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Naomi Klein is the inaugural Gloria Steinem Endowed Chair in Media, Culture and Feminist Studies at Rutgers University, and an award-winning journalist, syndicated columnist and international and New York Times bestselling author of eight critically acclaimed books. She has written a regular column for The Nation, The Globe and Mail and The Guardian that was syndicated in major newspapers around the world by The New York Times Syndicate. Naomi reported from China for Rolling Stone, Standing Rock and Puerto Rico for The Intercept, Copenhagen (COP15) for The Nation, Buenos Aires for The Financial Times, and Iraq for Harper’s. She has been ranked as one of the world’s top 100 public intellectuals in Prospect magazine, one of the 100 People Who Are Changing America in Rolling Stone and one of Ms. Magazine’s Women of the Year.
In September 2021, she will join the Geography Department of the University of British Columbia (UBC) Faculty of Arts as inaugural Chair of the new Centre for Climate Justice.
PaRx Director Dr. Melissa Lem sat down with Naomi to learn about nature’s importance in her life from her formative years to fostering resilience as a global journalist, how nature helped her son and family grow and heal during the pandemic, the essential role of conserving and connecting to nature in saving the planet, and her latest book How to Change Everything: The Young Human’s Guide to Protecting the Earth and Each Other (2021).
I’m very fortunate because my family, especially on my father’s side, was very connected to nature. My father grew up in Newark, New Jersey, and my grandparents were part of this movement of young people there who went back to the land.
It began with a group of German socialists living in the area who really believed in the salutary impacts of being out in nature. They started—I don’t know what to call it, kind of a commune—called Nature Friends, in Ringwood, New Jersey. And they would go hiking and have concerts in this beautiful part of New Jersey—that probably sounds weird, because the image you have is shopping malls and highways—but it has beautiful parts as well. During the Great Depression they also got money from the US Works Progress Administration to build a spring-fed freshwater swimming pool.
My grandparents eventually moved to Nature Friends, and we spent a lot of time there in a house they built themselves just outside of the camp. My grandfather was a sculptor, and my grandmother was a teacher and artist, and we grew up swimming in that pool and hiking those trails. When my father was growing up, the camp had been raided and under FBI surveillance because it was during the McCarthy era, and it was a place for left-wing political organizing and known for having musicians like Paul Robeson, Pete Seeger and Woody Guthrie perform there, who were all accused of being communists. Nature Friends was a combination of art and nature and political action. So that culture is part of my DNA.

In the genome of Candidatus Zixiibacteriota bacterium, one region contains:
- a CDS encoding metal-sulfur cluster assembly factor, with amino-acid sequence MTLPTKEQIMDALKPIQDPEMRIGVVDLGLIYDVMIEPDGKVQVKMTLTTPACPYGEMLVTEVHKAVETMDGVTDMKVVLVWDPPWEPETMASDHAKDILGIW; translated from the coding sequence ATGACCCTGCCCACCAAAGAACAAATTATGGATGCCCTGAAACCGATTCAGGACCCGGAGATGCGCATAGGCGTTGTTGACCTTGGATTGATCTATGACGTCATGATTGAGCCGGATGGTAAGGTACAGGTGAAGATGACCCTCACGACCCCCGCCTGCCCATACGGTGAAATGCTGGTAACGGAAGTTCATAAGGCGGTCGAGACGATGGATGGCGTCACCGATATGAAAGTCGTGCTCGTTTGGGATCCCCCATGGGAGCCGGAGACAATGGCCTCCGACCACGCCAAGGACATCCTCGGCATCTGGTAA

And going back to the Great Depression, a great part of FDR [US President Franklin Roosevelt]’s New Deal programs were about getting people out into nature and the health effects of lifting people’s spirits. FDR knew that people were depressed—it wasn’t just economic depression, it was also a psychological state. So there was all of this funding for state parks and outdoor recreation. When I was a kid, Nature Friends had become a place where poor kids from Newark would come by bus and get access to nature in a way they couldn’t in the city. My dad was a lifeguard at the pool and taught thousands of kids to swim; because he grew up with that, we grew up with that ethos.
I really grew up so privileged in terms of access to nature, and this weird, kind of socialist tradition of nature access even though my grandparents were not rich; they were working class. The right to nature was not something most people considered back then—it was something that elites engaged in.
I think nature has also always been really important for me as a kind of antidote to my work, especially when I’m writing about really traumatic material, to be able to have a respite from it in nature. That’s always been the rhythm of my writing. I did a big chunk of the editing of my book No Logo on Vancouver Island. I was reporting a story about Clayoquot Sound and the aftermath of the blockades. I moved out there to report that story in the day, and in the evening reworked No Logo.
My happiest moments in life are probably spotting wild animals, that speechless euphoria. I love reporting, I love being out in the world where the action is, but the actual writing part is hard, the solitude and sometimes the grimness of it. And being able to be somewhere where I can walk in the forest and on the beach, and have these euphoric moments of seeing a bear or a whale, like I did when I was on Vancouver Island, they really sustain me. I’m a nature girl.